independent

Friday 20 October 2017

Winter flowering heathers an all round valuable garden plant

Winter heathers
Winter heathers

Andrew Collyer - Practical Gardening

Poor old January, not many of us grieve its passing each year.

Not in the Northern hemisphere at least. It can be hard to love. Also hard to love, for me at least, are the winter flowering heathers. I feel guilty about both as it is neither January's or the heathers' fault I find them hard to take. I feel particularly guilty when it comes to the heathers. They are very easy to grow and ask for very little, long flowering from November to March, make excellent groundcover and are an all round valuable garden plant.

I find that even on the brightest winters day they are a little boring and their colours somewhat dull and lifeless. Despite this I do grow some in my garden where they are used sparingly as single plants or in groups of three, using them as punctuations in the borders. These are positioned so they can be seen from the house because I'm not sure they would inspire me to don the wellies and make the trek out to them if they were hidden, which I would do for a Sarcococca or Iris unguicularis say.

But to be honest I do enjoy seeing these heathers in isolation but this is exclusively because they are winter flowering I wouldn't give them summer space. Summer flowering heathers in my opinion should be left to their undoubted magnificence on mountain sides and bogs. That is unless your garden is on a mountain side or bog of course. Many of the summer flowering heathers are natives to Ireland and include Erica cinerea, Erica tetralix, Calluna vulgaris and Daboecia cantabrica. All of these summer heathers are acid loving [ low ph soil conditions] unlike the winter flowerers which are lime tolerant [higher ph soil conditions] which is another plus for the winter heathers in being versatile.

There are two main species of winter flowering heathers both Ericas and both with many cultivars [named varieties]. Erica carnea is a native of the European Alps and it tends to be low 15 to 25 centimetres and mat formimg. Erica x darleyensis is a hybrid between E. carnea and E. erigena which naturally occurred in a nursery in Derbyshire England. These are also mat forming but tend to be slightly higher ranging from 30 to 60 centimetres depending on the cultivar. It is recommended as a good planting companion with E. carnea if you want to mass plant an area. Both of these heathers flower white through the pinks to red and both of these heathers are available with foliage variations from deep green through bronze to golds and yellows..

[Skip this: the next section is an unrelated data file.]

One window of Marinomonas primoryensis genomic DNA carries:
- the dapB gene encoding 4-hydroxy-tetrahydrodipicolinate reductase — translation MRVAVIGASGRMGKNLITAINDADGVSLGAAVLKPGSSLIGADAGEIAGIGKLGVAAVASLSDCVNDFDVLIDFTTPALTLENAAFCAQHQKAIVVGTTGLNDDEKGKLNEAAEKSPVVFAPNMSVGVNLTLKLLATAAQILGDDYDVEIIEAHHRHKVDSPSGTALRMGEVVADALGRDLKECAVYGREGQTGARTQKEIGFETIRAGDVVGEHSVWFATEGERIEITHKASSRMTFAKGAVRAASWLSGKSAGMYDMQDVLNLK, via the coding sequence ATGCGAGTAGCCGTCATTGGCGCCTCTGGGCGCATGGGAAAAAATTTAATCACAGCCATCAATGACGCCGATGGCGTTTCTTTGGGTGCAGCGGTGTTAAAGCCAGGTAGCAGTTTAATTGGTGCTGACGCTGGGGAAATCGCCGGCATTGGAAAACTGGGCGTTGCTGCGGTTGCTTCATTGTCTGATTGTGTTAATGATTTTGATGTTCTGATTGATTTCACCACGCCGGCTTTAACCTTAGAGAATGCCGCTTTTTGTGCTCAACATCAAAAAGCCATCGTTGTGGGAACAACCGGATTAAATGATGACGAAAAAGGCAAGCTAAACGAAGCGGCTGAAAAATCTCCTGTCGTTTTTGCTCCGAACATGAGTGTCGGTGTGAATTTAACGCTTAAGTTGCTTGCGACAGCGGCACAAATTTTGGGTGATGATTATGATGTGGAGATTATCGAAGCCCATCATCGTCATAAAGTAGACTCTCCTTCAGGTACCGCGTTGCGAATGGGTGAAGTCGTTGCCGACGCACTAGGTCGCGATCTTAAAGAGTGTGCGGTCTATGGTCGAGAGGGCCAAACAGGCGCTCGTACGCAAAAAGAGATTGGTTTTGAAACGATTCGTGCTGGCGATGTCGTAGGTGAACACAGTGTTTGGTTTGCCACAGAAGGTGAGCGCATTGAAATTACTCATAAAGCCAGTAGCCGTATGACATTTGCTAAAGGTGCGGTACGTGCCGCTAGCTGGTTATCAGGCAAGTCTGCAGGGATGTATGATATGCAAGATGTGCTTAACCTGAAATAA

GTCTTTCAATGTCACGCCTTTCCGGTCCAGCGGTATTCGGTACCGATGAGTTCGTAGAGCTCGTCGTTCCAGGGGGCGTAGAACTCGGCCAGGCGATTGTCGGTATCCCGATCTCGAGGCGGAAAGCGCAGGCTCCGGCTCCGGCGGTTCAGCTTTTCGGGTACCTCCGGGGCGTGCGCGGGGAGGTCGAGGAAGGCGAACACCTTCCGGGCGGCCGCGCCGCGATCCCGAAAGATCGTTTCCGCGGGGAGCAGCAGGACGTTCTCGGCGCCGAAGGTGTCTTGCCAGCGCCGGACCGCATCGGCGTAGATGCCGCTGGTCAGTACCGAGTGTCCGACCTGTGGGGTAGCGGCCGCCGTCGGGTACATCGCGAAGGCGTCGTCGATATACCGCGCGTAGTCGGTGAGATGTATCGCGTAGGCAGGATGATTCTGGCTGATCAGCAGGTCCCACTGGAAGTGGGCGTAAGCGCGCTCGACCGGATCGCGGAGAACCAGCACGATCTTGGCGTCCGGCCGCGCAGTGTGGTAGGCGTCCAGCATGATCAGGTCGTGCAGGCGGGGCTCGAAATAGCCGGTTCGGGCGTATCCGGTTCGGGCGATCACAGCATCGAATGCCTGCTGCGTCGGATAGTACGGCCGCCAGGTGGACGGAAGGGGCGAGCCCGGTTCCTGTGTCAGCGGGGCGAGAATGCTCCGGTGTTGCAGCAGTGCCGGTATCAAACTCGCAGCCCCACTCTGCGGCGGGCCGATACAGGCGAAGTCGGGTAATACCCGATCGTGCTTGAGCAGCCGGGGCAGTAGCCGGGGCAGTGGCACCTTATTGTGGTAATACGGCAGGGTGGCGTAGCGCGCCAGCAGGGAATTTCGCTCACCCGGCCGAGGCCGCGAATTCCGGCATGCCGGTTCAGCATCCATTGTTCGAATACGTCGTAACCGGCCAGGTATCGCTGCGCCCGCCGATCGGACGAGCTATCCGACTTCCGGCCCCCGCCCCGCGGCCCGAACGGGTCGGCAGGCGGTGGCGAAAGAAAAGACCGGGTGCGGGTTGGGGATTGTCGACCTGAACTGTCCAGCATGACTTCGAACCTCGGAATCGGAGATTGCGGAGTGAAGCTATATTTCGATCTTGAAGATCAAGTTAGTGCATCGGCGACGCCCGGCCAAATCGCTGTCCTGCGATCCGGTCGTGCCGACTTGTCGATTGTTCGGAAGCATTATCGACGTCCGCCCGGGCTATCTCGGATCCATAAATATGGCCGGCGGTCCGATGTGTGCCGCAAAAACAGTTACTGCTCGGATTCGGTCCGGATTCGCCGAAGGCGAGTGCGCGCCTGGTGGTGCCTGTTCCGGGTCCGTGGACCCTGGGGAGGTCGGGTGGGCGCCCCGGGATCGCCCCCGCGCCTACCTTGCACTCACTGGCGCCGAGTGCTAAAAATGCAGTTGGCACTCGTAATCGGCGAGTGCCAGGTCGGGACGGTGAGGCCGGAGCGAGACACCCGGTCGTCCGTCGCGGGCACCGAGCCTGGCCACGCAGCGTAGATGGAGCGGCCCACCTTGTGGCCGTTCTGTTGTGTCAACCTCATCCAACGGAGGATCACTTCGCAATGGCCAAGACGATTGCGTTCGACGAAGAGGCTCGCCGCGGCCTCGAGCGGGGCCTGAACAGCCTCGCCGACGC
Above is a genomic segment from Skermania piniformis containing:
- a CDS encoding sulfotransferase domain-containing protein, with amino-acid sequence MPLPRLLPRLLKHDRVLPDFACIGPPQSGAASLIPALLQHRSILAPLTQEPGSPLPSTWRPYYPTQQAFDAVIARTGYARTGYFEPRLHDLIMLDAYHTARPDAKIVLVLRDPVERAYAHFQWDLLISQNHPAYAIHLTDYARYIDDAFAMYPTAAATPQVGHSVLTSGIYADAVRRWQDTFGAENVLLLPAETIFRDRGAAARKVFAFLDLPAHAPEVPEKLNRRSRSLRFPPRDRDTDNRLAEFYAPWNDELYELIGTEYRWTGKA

I prefer the whites and the dark reds as some of the pinks are a little insipid for my palate or palette for that matter. Buy your heathers in flower so you can see the exact colours, be aware that the reds and pinks will fade over the winter eventually becoming brown.

Erica carnea 'Vivellii' has deep carmine flowers and dark green foliage turning winter bronze. E. carnea 'Foxhollow' has pale pink flowers with summer foliage lime green becoming rich yellow gold in winter. E. carnea 'Golden Starlet is white flowered with yellow foliage all year. The two cultivars 'Springwood white' and 'Springwood Pink' tend to be less compact than others and are more trailing but still make excellent groundcover.

Erica x darleyensis 'Darley Dale' is the original plant taking its name from the nursery where the hybrid occured. It has pink flowers and green foliage and is around 35 centimetres high. E. x darleyensis 'Jack H. Brumage' has deep pink flowers and golden yellow foliage and is 30 centremtres high. E x darleyensis 'Arthur Johnson' is one of the tallest at 60 centimetres with magenta flowers. E. x darleyensis 'Silberschmelze' [ Molten silver] and ' White Perfection' are quite similar both white with dark green foliage.

Winter heathers can be lightly clipped with shears once the flowers have become brown. Don't cut into the old wood as they will not reshoot from there. The aim is to remove the old flowering wood and no more. This would typically be done towards the end of March or beginning of April and will encourage a compact plant and increase the flowering potential the following year.

Irish Independent

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